stepfun {stepfun} | R Documentation |

Given the vectors *(x[1],..., x[n])* and
*(y[0],y[1],..., y[n])* (one value
more!), `stepfun(x,y,...)`

returns an interpolating
“step” function, say `fn`

. I.e., *fn(t) =
c**[i]* (constant) for *t in (
x[i], x[i+1])* and at the abscissa values, if (by default)
`right = FALSE`

, *fn(x[i]) = y[i]* and for
`right = TRUE`

, *fn(x[i]) = y[i-1]*, for
*i=1,...,n*.

The value of the constant *c[i]* above depends on the
“continuity” parameter `f`

.
For the default, `right = FALSE, f = 0`

,
`fn`

is a “cadlag” function, i.e., continuous at right,
limit (“the point”) at left.
In general, *c[i]* is interpolated in between the
neighbouring *y* values,
*c[i] = (1-f)*y[i] + f*y[i+1]*.
Therefore, for non-0 values of `f`

, `fn`

may no longer be a proper
step function, since it can be discontinuous from both sides, unless
`right = TRUE, f = 1`

which is right-continuous.

stepfun(x, y, f = as.numeric(right), ties = "ordered", right = FALSE) is.stepfun(x) knots(Fn, ...) as.stepfun(x, ...) ## S3 method for class 'stepfun': print(x, digits = getOption("digits") - 2, ...) ## S3 method for class 'stepfun': summary(object, ...)

`x` |
numeric vector giving the knots or jump locations of the step
function for `stepfun()` . For the other functions, `x` is
as `object` below. |

`y` |
numeric vector one longer than `x` , giving the heights of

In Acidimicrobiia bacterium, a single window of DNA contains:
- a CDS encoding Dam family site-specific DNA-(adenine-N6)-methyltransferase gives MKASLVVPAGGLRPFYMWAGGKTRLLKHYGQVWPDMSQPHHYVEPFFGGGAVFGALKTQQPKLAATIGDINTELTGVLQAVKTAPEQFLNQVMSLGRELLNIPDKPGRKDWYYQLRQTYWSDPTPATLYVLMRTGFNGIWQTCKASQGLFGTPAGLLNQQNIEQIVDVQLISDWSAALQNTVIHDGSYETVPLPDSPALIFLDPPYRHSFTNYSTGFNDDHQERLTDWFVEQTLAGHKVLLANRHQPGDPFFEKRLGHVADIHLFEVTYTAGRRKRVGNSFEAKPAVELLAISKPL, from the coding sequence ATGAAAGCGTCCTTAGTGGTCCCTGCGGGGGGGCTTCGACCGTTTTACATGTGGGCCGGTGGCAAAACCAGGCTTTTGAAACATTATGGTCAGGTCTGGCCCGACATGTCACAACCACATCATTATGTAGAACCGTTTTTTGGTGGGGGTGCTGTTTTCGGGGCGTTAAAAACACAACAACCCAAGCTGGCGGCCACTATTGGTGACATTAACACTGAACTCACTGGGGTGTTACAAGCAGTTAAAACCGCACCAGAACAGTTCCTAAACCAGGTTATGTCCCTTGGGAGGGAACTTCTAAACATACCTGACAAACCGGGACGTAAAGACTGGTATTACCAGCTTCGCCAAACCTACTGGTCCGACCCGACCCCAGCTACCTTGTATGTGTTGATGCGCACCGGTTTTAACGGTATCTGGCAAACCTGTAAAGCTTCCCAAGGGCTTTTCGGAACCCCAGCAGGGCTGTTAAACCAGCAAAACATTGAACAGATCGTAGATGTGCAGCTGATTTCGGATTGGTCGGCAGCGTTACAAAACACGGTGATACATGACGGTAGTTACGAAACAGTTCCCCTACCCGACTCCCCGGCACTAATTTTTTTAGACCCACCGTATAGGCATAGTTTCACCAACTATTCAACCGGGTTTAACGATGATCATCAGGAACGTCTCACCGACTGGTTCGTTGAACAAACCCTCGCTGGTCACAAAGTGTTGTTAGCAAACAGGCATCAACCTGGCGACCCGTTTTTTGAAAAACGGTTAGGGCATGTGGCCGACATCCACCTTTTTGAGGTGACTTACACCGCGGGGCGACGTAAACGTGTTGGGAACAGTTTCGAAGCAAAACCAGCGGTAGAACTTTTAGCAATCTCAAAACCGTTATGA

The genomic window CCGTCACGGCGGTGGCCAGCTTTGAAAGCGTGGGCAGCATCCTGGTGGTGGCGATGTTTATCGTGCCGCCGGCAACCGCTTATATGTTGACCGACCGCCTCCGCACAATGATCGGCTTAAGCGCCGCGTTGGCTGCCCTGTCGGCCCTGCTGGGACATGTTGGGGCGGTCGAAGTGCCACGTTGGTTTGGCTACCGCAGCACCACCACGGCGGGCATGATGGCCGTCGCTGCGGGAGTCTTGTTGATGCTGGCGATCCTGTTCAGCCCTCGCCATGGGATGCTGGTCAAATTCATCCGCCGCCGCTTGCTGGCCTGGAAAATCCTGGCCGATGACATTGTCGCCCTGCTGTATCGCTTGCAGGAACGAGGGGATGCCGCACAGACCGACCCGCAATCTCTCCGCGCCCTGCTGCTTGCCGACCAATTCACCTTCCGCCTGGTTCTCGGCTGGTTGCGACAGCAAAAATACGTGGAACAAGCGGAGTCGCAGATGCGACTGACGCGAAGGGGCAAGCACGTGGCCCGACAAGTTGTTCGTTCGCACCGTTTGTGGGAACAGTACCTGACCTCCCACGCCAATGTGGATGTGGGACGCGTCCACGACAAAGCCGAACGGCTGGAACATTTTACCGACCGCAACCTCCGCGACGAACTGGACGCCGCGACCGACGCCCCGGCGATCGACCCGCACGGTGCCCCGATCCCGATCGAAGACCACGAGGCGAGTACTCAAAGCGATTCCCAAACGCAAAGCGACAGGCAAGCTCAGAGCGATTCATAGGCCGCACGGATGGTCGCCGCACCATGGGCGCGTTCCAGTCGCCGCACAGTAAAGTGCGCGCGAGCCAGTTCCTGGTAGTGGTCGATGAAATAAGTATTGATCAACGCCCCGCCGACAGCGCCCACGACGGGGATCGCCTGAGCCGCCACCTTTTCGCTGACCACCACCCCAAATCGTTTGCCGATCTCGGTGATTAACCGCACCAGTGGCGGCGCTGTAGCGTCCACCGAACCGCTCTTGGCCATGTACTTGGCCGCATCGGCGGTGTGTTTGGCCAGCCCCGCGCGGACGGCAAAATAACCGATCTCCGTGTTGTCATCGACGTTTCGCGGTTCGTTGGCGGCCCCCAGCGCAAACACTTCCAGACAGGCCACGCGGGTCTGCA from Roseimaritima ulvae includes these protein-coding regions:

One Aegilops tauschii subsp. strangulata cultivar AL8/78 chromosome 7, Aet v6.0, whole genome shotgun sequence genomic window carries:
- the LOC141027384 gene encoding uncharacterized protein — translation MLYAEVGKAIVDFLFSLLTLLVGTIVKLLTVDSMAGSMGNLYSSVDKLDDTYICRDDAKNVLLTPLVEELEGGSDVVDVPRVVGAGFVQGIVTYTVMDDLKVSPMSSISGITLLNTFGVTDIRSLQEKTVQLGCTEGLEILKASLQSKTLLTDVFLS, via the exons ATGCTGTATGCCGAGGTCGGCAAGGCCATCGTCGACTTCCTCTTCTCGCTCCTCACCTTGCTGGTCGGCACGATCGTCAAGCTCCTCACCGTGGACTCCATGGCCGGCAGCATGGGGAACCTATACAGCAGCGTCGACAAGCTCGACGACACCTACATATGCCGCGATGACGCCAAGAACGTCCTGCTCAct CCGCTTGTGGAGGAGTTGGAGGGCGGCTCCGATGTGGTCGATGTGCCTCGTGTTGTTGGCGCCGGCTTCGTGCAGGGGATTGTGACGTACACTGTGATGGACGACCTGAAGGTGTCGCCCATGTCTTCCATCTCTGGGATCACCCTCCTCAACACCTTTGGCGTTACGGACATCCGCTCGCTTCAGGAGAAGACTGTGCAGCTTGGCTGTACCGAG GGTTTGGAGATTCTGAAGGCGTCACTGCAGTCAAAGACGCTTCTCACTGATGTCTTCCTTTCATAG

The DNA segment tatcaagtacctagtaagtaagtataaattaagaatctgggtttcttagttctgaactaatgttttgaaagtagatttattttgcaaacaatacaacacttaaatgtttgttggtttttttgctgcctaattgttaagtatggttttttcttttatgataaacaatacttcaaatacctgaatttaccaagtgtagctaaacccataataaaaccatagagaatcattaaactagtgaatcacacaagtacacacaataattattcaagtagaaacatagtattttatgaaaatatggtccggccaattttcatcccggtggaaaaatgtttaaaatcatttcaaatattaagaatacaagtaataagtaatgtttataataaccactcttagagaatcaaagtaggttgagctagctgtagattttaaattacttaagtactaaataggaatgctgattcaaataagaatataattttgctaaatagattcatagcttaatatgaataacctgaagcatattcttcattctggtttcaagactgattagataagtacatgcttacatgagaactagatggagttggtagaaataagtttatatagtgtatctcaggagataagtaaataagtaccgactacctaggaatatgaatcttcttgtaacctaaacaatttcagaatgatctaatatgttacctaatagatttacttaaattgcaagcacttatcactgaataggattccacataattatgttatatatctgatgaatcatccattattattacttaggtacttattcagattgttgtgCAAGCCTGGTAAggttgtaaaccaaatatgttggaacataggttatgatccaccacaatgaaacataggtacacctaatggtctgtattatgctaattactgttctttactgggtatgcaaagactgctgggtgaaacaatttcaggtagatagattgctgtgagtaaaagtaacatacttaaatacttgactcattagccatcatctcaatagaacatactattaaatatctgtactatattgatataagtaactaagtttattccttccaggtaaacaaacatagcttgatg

the function values between the x values. |

`f` |
a number between 0 and 1, indicating how interpolation outside
the given x values should happen. See `approxfun` . |

`ties` |
Handling of tied `x` values. Either a function or
the string `"ordered"` . See `approxfun` . |

`right` |
logical, indicating if the intervals should be closed on the right (and open on the left) or vice versa. |

`Fn, object` |
an R object inheriting from `"stepfun"` . |

`digits` |
number of significant digits to use, see `print` . |

`...` |
potentially further arguments (required by the generic). |

A function of class `"stepfun"`

, say `fn`

.
There are methods available for summarizing (`"summary(.)"`

),
representing (`"print(.)"`

) and plotting (`"plot(.)"`

, see
`plot.stepfun`

) `"stepfun"`

objects.

The `environment`

of `fn`

contains all the
information needed;

`"x","y"` |
the original arguments |

`"n"` |
number of knots (x values) |

`"f"` |
continuity parameter |

`"yleft", "yright"` |
the function values outside the knots; |

`"method"` |
(always `== "constant"` , from
`approxfun(.)` ). |

normal-bracket109bracket-normal
The knots are also available by `knots(fn)`

.

Martin Maechler, maechler@stat.math.ethz.ch with some basic code from Thomas Lumley.

`ecdf`

for empirical distribution functions as
special step functions and `plot.stepfun`

for *plotting*
step functions.

y0 <- c(1,2,4,3) sfun0 <- stepfun(1:3, y0, f = 0) sfun.2 <- stepfun(1:3, y0, f = .2) sfun1 <- stepfun(1:3, y0, f = 1) sfun1c <- stepfun(1:3, y0, right=TRUE)# hence f=1 sfun0 summary(sfun0) summary(sfun.2) ## look at the internal structure: print.default(sfun0) ls.str(envir = environment(sfun0)) x0 <- seq(0.5,3.5, by = 0.25) rbind(x=x0, f.f0 = sfun0(x0), f.f02= sfun.2(x0), f.f1 = sfun1(x0), f.f1c = sfun1c(x0)) ## Identities : stopifnot(identical(y0[-1], sfun0 (1:3)),# right = FALSE identical(y0[-4], sfun1c(1:3)))# right = TRUE